Chest infection, adult - Diagnosis 

Diagnosing adult chest infection 

Your GP can usually diagnose acute bronchitis and pneumonia.

A medical diagnosis of acute bronchitis is not usually needed, unless your symptoms are particularly severe or last longer than three weeks.

Acute bronchitis

Acute bronchitis is usually a mild illness that goes away on its own, so there is usually no need to see a GP.

If you do see your GP, they will usually be able to make a diagnosis by asking about your symptoms and listening to your chest using a stethoscope (a piece of medical equipment that is used to listen to the heart and lungs).

Ruling out other conditions

In confirming a diagnosis of acute bronchitis, your GP may need to rule out other lung infections, such as pneumonia, which has similar symptoms to bronchitis.

If your GP thinks that you may have pneumonia, you will probably need to have a chest X-ray. They may also take a sample of mucus for testing.

If an undiagnosed underlying condition is suspected, such as asthma or emphysema (damage to the small airways in your lungs), your GP may suggest that you have a pulmonary function test.

If you have a pulmonary function test, your GP will ask you to take a deep breath before blowing into a device called a spirometer, which measures the volume of air in your lungs. A decreased lung capacity may indicate that you have an underlying health problem.

Pneumonia

If you suspect that you have pneumonia, you should see a GP.

To help make a diagnosis, your GP will ask you about your symptoms. For example, they may ask you:

  • whether you are breathing faster than usual (respiratory rate)
  • whether you feel breathless
  • how long you have had your cough
  • whether you are coughing up phlegm (thick mucus) and what colour it is
  • whether the pain in your chest is worse when you breathe in or out

Your GP will probably use a stethoscope to listen to the back and front of your chest to check for any crackling or rattling sounds. They may also tap your chest and listen to the sound that is produced. If your lungs are filled with fluid, they will produce a different sound compared with normal, healthy lungs.

Your blood pressure will also be checked because an unusually low blood pressure (hypotension) may be a sign that you have a more serious type of pneumonia.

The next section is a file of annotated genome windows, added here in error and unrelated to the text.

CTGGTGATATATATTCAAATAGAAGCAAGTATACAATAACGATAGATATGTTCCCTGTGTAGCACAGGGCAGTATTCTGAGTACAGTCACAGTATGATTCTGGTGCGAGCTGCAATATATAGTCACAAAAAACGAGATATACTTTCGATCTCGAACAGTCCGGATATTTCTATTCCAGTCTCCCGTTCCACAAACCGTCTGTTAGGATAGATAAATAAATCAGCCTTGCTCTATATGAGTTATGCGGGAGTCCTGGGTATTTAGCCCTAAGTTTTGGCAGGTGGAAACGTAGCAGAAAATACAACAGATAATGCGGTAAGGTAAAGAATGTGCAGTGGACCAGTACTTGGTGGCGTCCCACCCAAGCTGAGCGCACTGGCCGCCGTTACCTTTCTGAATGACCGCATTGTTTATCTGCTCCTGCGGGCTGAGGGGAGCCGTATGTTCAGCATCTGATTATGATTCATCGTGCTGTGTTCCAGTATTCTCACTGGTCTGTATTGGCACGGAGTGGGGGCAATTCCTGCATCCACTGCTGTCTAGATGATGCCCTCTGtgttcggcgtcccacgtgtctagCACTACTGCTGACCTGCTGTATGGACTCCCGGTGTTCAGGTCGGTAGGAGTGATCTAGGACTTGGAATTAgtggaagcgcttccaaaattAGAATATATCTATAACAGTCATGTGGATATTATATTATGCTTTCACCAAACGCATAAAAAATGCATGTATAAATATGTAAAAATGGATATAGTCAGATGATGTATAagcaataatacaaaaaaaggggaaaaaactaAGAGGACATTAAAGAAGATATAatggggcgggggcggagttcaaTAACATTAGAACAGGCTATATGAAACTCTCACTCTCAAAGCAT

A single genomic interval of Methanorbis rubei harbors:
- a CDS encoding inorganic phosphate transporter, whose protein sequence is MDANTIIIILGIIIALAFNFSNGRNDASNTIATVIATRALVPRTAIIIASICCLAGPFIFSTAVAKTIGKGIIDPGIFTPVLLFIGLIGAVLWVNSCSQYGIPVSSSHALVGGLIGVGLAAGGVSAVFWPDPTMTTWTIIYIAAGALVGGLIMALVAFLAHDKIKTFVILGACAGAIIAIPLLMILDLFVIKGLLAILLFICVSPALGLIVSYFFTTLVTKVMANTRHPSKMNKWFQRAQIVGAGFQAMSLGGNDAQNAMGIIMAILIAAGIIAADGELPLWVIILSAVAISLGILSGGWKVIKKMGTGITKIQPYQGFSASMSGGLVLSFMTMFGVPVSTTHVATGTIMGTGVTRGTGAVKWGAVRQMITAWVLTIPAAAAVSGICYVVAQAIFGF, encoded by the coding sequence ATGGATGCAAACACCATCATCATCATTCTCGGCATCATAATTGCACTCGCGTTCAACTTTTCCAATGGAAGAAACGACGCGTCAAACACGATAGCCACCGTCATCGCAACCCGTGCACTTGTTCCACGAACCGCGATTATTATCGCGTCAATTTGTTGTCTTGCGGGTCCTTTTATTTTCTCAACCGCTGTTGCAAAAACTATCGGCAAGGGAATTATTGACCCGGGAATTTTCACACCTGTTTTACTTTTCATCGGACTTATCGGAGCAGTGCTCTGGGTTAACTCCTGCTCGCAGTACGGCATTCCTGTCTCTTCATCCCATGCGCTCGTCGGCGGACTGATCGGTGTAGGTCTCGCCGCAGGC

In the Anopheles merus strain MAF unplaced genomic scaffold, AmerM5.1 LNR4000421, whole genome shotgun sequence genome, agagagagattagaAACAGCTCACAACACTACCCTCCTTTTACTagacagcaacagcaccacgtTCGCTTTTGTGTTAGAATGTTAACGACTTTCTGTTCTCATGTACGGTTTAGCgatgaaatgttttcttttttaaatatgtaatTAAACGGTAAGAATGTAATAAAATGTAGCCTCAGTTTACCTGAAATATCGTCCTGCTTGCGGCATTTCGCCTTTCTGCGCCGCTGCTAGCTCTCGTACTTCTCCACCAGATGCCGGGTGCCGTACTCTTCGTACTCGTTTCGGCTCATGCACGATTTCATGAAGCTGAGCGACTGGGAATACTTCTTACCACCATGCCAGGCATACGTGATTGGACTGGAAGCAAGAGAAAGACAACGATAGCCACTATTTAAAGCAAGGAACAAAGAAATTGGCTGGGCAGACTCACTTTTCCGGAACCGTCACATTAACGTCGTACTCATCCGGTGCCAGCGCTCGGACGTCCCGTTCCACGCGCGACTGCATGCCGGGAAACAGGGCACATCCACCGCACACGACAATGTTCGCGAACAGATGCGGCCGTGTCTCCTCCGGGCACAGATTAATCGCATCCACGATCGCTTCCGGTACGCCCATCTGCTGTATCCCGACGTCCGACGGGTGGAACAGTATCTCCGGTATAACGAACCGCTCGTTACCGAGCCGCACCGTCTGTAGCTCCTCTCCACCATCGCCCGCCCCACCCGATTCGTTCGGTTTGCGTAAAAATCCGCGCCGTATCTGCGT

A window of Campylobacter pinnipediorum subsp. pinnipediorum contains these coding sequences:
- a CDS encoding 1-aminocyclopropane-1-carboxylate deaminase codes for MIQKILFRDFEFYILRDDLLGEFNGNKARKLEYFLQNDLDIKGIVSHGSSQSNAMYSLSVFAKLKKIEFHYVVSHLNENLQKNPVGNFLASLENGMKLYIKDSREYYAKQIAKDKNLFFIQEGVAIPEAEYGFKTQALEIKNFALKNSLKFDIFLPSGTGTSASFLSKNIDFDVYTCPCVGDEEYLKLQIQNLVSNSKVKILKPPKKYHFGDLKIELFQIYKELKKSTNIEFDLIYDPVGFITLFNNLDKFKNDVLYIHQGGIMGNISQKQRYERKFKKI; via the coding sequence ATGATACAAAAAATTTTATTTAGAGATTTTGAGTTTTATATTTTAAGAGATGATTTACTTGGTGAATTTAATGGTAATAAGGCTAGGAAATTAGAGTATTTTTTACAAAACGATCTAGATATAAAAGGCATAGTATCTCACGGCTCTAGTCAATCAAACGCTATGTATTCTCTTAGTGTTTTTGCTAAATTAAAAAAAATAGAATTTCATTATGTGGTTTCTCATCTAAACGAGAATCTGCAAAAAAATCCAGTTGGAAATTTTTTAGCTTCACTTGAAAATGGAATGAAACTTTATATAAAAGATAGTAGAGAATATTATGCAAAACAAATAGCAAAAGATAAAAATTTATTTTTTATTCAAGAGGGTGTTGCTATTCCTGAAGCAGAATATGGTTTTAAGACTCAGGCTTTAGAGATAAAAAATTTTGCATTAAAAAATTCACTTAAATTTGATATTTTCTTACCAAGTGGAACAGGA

Your GP may also carry out a test called a pulse oximetry test. This test is used to measure how much oxygen your lungs are able to breathe in. A sensor is put on your fingertip, ear or toe. The sensor sends out light waves and a computer that is connected to the sensor measures how the light waves are being absorbed.

Oxygen can affect how the light waves are being absorbed. Therefore, by analysing the results, the computer can quickly determine how much oxygen is present in your blood. Unusually low levels of oxygen may be a sign that you have a more serious type of pneumonia.

Further testing

Further testing is usually only needed if your chest infection symptoms are severe. A chest X-ray can highlight the extent to which pneumonia has affected your lungs. Other tests that your GP may suggest include:

  • sputum test, where you cough up some phlegm (mucus) into a container so that it can be tested in a laboratory
  • blood tests

The samples that are taken during sputum and blood tests will be analysed in a laboratory to help identify the germ that is causing your infection.

So that treatment is not delayed until the test results are back, your GP will usually begin treatment with broad-spectrum antibiotics, which are known to be effective against a wide range of bacteria.

Once the germ that is causing your infection has been identified, your GP may adjust your treatment accordingly. 

Page last reviewed: 14/05/2012

Next review due: 14/05/2014

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Screening for lung cancer

Although uncommon, pneumonia can sometimes be a symptom of underlying lung cancer in people who smoke and are 50 years of age or over.

If you smoke, have pneumonia and are 50 or over, your GP may refer you for a chest X-ray. Lung cancer usually shows up on X-rays as a ‘white-grey’ mass.

If the first X-ray does not detect cancer, a second, follow-up X-ray is recommended six weeks later. This is a way of ‘double-checking’ that all is well with your lungs.

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